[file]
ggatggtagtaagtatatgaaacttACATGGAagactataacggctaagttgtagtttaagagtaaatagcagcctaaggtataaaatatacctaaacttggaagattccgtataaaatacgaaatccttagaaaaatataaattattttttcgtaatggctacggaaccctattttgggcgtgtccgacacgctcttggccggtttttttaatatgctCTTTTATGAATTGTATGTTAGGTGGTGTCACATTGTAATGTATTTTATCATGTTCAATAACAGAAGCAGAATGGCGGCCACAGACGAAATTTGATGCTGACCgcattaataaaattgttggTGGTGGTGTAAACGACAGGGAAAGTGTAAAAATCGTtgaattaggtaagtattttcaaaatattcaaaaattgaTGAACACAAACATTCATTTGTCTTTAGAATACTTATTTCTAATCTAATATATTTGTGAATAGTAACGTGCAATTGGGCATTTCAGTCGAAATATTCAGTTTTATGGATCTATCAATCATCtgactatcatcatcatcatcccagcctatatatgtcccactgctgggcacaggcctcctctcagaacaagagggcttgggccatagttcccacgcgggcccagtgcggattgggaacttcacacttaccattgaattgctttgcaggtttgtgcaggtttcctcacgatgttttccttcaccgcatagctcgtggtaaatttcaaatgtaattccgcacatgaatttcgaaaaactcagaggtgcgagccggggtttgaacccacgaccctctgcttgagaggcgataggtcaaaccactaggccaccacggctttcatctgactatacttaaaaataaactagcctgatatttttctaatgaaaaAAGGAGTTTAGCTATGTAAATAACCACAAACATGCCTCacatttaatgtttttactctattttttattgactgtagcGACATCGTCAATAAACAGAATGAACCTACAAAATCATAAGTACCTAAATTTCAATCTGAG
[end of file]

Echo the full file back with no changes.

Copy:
ggatggtagtaagtatatgaaacttACATGGAagactataacggctaagttgtagtttaagagtaaatagcagcctaaggtataaaatatacctaaacttggaagattccgtataaaatacgaaatccttagaaaaatataaattattttttcgtaatggctacggaaccctattttgggcgtgtccgacacgctcttggccggtttttttaatatgctCTTTTATGAATTGTATGTTAGGTGGTGTCACATTGTAATGTATTTTATCATGTTCAATAACAGAAGCAGAATGGCGGCCACAGACGAAATTTGATGCTGACCgcattaataaaattgttggTGGTGGTGTAAACGACAGGGAAAGTGTAAAAATCGTtgaattaggtaagtattttcaaaatattcaaaaattgaTGAACACAAACATTCATTTGTCTTTAGAATACTTATTTCTAATCTAATATATTTGTGAATAGTAACGTGCAATTGGGCATTTCAGTCGAAATATTCAGTTTTATGGATCTATCAATCATCtgactatcatcatcatcatcccagcctatatatgtcccactgctgggcacaggcctcctctcagaacaagagggcttgggccatagttcccacgcgggcccagtgcggattgggaacttcacacttaccattgaattgctttgcaggtttgtgcaggtttcctcacgatgttttccttcaccgcatagctcgtggtaaatttcaaatgtaattccgcacatgaatttcgaaaaactcagaggtgcgagccggggtttgaacccacgaccctctgcttgagaggcgataggtcaaaccactaggccaccacggctttcatctgactatacttaaaaataaactagcctgatatttttctaatgaaaaAAGGAGTTTAGCTATGTAAATAACCACAAACATGCCTCacatttaatgtttttactctattttttattgactgtagcGACATCGTCAATAAACAGAATGAACCTACAAAATCATAAGTACCTAAATTTCAATCTGAG